Facebook stored millions of unencrypted user passwords

Facebook on Thursday said it had for years stored millions of user passwords in plain text, explaining that it discovered the security lapse as part of a “routine” review last month. Security researcher Brian Krebs today posted an article about the issue.

Pedro Canahuati, vice president of engineering for security and privacy at Facebook, said in a post on the company’s blog that the un-encrypted passwords were stored on internal servers and were not accessible to outsiders.

“To be clear, these passwords were never visible to anyone outside of Facebook, and we have found no evidence to date that anyone internally abused or improperly accessed them,” he wrote.

Despite such reassurances, the incident amounts to a significant oversight for a company that remains in the spotlight for failing to protect users’ privacy and breaches by hackers, among other issues.

“Security rule 101 dictates that under no circumstances passwords should be stored in plain text, and at all times must be encrypted,” said cybersecurity expert Andrei Barysevich of Recorded Future. “There is no valid reason why anyone in an organization, especially the size of Facebook, needs to have access to users’ passwords in plain text.”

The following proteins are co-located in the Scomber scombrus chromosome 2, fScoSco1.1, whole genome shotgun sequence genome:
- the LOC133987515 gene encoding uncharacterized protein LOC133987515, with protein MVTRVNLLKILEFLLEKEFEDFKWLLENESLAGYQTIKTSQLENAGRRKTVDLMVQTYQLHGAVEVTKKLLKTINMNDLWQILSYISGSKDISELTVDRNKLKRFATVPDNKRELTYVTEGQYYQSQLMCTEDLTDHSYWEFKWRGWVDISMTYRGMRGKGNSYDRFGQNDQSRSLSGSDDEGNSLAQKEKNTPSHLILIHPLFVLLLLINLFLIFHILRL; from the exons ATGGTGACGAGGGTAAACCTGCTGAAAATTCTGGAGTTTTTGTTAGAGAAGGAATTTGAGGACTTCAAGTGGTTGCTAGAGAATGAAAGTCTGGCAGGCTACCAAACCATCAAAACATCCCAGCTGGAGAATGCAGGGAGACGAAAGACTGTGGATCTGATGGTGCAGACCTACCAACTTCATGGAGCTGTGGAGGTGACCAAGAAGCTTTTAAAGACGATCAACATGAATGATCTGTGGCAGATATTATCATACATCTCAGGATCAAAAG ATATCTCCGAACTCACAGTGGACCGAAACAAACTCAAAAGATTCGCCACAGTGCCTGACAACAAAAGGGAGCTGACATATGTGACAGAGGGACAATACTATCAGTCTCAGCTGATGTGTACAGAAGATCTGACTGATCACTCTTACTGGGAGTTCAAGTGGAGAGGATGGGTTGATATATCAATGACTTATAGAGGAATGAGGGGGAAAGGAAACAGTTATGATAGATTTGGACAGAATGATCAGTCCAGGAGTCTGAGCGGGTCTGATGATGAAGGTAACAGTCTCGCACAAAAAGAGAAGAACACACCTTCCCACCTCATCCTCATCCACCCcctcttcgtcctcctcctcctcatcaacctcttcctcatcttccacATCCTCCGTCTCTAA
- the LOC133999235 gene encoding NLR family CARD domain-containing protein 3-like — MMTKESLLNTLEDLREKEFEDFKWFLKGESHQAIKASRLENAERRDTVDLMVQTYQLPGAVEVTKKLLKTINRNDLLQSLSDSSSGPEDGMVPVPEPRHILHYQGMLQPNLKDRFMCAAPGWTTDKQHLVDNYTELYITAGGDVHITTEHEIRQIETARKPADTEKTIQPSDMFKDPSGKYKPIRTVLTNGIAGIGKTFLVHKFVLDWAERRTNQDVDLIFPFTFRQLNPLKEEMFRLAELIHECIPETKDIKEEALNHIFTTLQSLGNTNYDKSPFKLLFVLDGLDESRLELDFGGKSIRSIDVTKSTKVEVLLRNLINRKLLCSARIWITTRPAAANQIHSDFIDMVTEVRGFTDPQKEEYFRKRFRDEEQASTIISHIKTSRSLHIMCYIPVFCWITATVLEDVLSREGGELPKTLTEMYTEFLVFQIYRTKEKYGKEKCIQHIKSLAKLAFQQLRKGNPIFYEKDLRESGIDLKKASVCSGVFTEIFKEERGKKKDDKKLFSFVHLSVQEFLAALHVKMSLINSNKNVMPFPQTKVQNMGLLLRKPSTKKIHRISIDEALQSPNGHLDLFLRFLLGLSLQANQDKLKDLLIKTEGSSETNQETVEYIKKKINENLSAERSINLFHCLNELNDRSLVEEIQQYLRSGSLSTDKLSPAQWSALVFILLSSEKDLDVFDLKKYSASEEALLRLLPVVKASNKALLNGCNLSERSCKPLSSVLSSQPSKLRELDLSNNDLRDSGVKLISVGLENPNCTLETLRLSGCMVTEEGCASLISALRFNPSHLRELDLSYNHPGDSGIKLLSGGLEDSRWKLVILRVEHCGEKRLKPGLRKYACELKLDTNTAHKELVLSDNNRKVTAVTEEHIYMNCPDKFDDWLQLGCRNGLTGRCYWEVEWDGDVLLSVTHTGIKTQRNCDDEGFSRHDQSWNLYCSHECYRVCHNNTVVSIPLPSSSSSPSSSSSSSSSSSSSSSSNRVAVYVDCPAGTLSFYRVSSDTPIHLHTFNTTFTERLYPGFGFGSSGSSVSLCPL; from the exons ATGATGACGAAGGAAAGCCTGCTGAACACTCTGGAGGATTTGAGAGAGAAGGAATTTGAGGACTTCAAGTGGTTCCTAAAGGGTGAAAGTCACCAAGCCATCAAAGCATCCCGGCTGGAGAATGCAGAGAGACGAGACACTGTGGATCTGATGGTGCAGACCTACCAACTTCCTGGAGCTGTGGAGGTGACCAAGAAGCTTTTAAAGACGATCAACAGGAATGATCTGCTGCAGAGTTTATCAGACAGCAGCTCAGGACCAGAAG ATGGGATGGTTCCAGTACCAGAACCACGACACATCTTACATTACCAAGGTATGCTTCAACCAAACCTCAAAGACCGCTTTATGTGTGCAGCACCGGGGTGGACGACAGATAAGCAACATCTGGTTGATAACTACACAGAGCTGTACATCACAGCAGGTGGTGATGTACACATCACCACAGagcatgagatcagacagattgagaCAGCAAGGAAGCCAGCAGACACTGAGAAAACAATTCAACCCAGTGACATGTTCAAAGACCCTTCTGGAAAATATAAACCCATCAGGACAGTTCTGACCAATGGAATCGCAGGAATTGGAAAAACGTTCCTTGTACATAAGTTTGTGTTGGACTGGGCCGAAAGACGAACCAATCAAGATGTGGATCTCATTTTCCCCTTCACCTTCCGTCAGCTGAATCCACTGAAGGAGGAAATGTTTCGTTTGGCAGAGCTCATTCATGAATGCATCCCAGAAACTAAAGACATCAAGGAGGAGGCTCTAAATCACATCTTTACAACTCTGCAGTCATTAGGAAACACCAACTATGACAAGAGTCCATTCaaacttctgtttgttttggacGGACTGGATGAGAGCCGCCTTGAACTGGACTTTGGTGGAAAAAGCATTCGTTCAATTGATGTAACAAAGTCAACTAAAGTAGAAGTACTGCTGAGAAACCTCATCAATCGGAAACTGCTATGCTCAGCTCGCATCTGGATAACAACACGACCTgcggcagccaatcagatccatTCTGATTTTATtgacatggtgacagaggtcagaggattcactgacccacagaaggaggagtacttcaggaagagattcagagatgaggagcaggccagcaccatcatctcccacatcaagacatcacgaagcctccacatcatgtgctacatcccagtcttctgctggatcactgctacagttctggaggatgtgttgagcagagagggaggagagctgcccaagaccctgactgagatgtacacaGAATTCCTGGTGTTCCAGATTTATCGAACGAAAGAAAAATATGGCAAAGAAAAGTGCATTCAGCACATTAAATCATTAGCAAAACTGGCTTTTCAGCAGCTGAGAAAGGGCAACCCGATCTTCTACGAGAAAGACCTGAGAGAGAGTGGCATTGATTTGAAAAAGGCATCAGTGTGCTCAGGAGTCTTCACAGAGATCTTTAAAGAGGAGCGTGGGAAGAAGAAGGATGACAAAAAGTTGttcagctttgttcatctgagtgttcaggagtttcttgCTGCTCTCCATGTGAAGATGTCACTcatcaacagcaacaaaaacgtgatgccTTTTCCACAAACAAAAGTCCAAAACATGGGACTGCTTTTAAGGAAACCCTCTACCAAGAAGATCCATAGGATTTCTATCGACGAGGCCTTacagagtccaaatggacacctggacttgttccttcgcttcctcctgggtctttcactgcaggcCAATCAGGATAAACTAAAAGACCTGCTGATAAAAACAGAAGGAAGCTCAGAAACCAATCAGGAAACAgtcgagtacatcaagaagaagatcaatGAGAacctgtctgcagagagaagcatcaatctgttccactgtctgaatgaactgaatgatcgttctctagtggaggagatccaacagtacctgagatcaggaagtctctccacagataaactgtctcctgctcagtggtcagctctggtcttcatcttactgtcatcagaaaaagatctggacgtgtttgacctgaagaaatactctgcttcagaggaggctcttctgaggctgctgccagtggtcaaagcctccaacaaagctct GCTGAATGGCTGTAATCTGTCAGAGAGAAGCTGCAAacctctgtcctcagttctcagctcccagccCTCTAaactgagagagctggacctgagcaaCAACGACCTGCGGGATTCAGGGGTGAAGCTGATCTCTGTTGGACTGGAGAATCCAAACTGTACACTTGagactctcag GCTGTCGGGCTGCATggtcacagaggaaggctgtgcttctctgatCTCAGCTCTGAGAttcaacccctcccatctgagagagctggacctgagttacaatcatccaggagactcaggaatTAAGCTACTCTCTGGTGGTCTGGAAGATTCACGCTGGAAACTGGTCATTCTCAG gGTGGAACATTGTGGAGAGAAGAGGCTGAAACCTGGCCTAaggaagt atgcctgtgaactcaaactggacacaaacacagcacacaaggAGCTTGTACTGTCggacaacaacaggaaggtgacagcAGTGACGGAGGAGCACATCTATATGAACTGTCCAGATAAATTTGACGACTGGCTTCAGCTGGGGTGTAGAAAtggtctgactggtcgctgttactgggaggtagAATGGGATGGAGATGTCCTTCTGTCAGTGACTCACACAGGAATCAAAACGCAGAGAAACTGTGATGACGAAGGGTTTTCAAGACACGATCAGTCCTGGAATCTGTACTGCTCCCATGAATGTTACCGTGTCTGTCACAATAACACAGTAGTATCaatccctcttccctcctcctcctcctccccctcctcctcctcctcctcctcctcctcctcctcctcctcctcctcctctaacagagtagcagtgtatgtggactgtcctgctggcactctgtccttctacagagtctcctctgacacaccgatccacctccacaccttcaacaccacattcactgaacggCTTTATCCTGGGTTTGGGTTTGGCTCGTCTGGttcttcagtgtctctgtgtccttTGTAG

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The security blog KrebsOnSecurity said some 600 million Facebook users may have had their passwords stored in plain text. Facebook said it would likely notify “hundreds of millions” of Facebook Lite users, millions of Facebook users and tens of thousands of Instagram users of the issue.

Facebook said it discovered the problem in January. But according to Krebs, in some cases the passwords had been stored in plain text since 2012. Facebook Lite launched in 2015 and Facebook bought Instagram in 2012.

Barysevich said he could not recall any major company caught leaving so many passwords exposed internally. He said he’s seen a number of instances where much smaller organizations made such information readily available not just to programmers but also to customer support teams.

Security experts recommend using a tool like HaveIBeenPwned to check if a password has been compromised. Some also recommend using a password manager to regularly update complex passwords.

Categories: US & World News

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